When do you not normally need to pay anything for the integration course?
If you are:
- in receipt of “Class II” unemployment benefits or welfare benefits or
- are in a difficult financial situation personally.
You must, however, submit an application before the course begins. The application should be returned to your Regional Office of the Federal Office for Migration and Refugees. Visit the WebGIS information system for more details.
- Courses for occupationally related German
In addition to the integration course, there are also occupationally related German courses. These courses combine German teaching with professional or vocational training.
You can find more information on voacational language courses on the website of the Federal Ministry of Labour and Social Affairs.
- German course provision for children and young people
A range of provision is in place to help children and young people learn German.
Such provision begins as early as nursery school. What kind of courses are these? How long do the courses last? This varies considerably. Each federal state has its own rules. Information is available at the nursery school attended by your child or from a Migration Advisory Centre.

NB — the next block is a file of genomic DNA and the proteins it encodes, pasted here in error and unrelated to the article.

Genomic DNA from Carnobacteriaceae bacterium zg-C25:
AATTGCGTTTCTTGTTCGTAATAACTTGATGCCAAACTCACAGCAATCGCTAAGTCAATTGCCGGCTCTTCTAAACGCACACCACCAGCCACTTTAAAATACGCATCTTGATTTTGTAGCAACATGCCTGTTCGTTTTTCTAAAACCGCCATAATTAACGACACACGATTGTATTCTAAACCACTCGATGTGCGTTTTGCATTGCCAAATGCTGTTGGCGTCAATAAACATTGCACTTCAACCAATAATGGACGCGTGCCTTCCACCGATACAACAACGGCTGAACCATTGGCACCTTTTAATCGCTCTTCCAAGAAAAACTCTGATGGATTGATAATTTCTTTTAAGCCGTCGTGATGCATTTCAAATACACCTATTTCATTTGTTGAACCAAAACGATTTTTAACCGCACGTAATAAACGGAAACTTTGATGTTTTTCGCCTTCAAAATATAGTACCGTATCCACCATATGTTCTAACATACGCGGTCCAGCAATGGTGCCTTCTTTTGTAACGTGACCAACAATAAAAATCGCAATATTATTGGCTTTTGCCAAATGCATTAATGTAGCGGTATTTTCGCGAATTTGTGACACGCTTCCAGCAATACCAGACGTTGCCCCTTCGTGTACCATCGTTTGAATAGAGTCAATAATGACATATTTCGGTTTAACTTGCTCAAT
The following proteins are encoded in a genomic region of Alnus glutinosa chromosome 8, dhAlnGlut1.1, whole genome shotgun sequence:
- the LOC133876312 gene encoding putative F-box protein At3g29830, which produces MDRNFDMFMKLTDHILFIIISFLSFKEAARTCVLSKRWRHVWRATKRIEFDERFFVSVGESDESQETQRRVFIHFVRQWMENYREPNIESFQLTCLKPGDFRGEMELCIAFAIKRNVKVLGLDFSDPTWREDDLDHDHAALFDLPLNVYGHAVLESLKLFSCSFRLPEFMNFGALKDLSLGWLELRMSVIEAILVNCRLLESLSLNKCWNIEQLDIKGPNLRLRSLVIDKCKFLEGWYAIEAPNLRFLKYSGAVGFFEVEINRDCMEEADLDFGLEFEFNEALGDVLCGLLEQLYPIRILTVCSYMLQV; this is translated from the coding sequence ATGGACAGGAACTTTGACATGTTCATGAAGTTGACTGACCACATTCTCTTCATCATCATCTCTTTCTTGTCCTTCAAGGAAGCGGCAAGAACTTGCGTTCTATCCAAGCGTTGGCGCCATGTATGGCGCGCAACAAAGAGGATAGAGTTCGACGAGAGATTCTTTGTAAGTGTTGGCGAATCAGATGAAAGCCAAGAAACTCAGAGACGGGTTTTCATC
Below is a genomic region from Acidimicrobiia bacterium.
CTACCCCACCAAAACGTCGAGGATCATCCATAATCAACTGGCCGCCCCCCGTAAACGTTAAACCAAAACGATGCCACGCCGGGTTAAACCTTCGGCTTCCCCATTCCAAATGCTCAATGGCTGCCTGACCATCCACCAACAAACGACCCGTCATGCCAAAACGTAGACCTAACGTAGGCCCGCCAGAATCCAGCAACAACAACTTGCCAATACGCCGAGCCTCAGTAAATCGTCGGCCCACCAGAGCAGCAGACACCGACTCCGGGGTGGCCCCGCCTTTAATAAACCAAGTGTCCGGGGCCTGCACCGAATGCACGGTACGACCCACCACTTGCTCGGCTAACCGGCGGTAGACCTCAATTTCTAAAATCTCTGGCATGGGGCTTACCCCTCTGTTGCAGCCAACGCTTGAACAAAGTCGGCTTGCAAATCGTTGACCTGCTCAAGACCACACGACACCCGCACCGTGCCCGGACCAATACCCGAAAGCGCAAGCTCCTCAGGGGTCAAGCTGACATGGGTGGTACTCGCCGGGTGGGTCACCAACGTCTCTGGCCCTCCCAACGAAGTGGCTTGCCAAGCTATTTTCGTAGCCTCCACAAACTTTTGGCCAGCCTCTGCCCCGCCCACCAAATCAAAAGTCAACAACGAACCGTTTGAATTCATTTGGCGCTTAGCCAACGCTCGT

A language test is conducted before your child starts school. Children are normally aged between 4 and 5½ when these tests are carried out. The test makes it possible to see whether your child can speak enough German or if he or she needs support to learn German before starting school. In some federal states, children who do not yet speak enough German must take part in this support provision.
Support for learning German is also available at the school itself. Children and young people who arrive in Germany when they are already of school age often attend special language learning classes. In some federal states, there is additional teaching in the child’s native language, for example in Turkish, Spanish, Polish, Arabic and other languages. It is frequently the case that a child can also learn his or her native language as a school subject. In addition, Germany has approximately 600 bilingual schools. Your local education authority or the school which your child attends will be able to inform you of the provision that is in place. The local Migration Advisory Centres will also be able to help.
Information on the provision available in the federal state in which you live is available on the website of the relevant State Ministry of Schools, Education and Young People (Ministry of Cultural Affairs). Further German language learning courses both in Germany and abroad are offered by the Goethe Institute or the German Academic Exchange Service (DAAD).